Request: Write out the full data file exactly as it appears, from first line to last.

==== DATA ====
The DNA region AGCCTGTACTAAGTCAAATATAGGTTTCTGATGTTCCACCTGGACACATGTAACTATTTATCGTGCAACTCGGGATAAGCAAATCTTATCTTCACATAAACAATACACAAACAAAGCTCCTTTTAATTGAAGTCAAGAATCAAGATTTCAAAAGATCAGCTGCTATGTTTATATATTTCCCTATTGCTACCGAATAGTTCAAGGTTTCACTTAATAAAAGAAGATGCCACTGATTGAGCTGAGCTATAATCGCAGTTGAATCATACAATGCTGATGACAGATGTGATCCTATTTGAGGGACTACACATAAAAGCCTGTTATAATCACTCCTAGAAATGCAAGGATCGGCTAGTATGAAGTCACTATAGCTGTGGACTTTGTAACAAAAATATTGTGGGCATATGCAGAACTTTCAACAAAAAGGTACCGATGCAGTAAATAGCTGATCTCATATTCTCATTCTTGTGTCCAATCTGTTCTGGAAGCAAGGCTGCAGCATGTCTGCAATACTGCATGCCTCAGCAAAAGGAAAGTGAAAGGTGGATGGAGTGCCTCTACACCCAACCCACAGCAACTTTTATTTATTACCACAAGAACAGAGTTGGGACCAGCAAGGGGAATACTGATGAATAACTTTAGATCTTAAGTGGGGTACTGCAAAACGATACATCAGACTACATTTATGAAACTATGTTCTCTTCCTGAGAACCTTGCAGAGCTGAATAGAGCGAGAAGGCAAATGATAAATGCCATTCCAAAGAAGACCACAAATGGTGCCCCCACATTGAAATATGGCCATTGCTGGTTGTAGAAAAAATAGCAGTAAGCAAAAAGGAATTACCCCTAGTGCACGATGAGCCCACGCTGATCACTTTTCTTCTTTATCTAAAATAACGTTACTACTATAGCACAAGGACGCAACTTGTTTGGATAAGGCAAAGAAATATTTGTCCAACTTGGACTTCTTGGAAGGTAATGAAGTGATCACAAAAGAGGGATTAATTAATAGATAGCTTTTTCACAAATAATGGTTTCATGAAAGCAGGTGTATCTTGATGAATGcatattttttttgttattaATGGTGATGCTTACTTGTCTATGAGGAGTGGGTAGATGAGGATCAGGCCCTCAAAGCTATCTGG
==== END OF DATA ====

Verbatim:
The DNA region AGCCTGTACTAAGTCAAATATAGGTTTCTGATGTTCCACCTGGACACATGTAACTATTTATCGTGCAACTCGGGATAAGCAAATCTTATCTTCACATAAACAATACACAAACAAAGCTCCTTTTAATTGAAGTCAAGAATCAAGATTTCAAAAGATCAGCTGCTATGTTTATATATTTCCCTATTGCTACCGAATAGTTCAAGGTTTCACTTAATAAAAGAAGATGCCACTGATTGAGCTGAGCTATAATCGCAGTTGAATCATACAATGCTGATGACAGATGTGATCCTATTTGAGGGACTACACATAAAAGCCTGTTATAATCACTCCTAGAAATGCAAGGATCGGCTAGTATGAAGTCACTATAGCTGTGGACTTTGTAACAAAAATATTGTGGGCATATGCAGAACTTTCAACAAAAAGGTACCGATGCAGTAAATAGCTGATCTCATATTCTCATTCTTGTGTCCAATCTGTTCTGGAAGCAAGGCTGCAGCATGTCTGCAATACTGCATGCCTCAGCAAAAGGAAAGTGAAAGGTGGATGGAGTGCCTCTACACCCAACCCACAGCAACTTTTATTTATTACCACAAGAACAGAGTTGGGACCAGCAAGGGGAATACTGATGAATAACTTTAGATCTTAAGTGGGGTACTGCAAAACGATACATCAGACTACATTTATGAAACTATGTTCTCTTCCTGAGAACCTTGCAGAGCTGAATAGAGCGAGAAGGCAAATGATAAATGCCATTCCAAAGAAGACCACAAATGGTGCCCCCACATTGAAATATGGCCATTGCTGGTTGTAGAAAAAATAGCAGTAAGCAAAAAGGAATTACCCCTAGTGCACGATGAGCCCACGCTGATCACTTTTCTTCTTTATCTAAAATAACGTTACTACTATAGCACAAGGACGCAACTTGTTTGGATAAGGCAAAGAAATATTTGTCCAACTTGGACTTCTTGGAAGGTAATGAAGTGATCACAAAAGAGGGATTAATTAATAGATAGCTTTTTCACAAATAATGGTTTCATGAAAGCAGGTGTATCTTGATGAATGcatattttttttgttattaATGGTGATGCTTACTTGTCTATGAGGAGTGGGTAGATGAGGATCAGGCCCTCAAAGCTATCTGG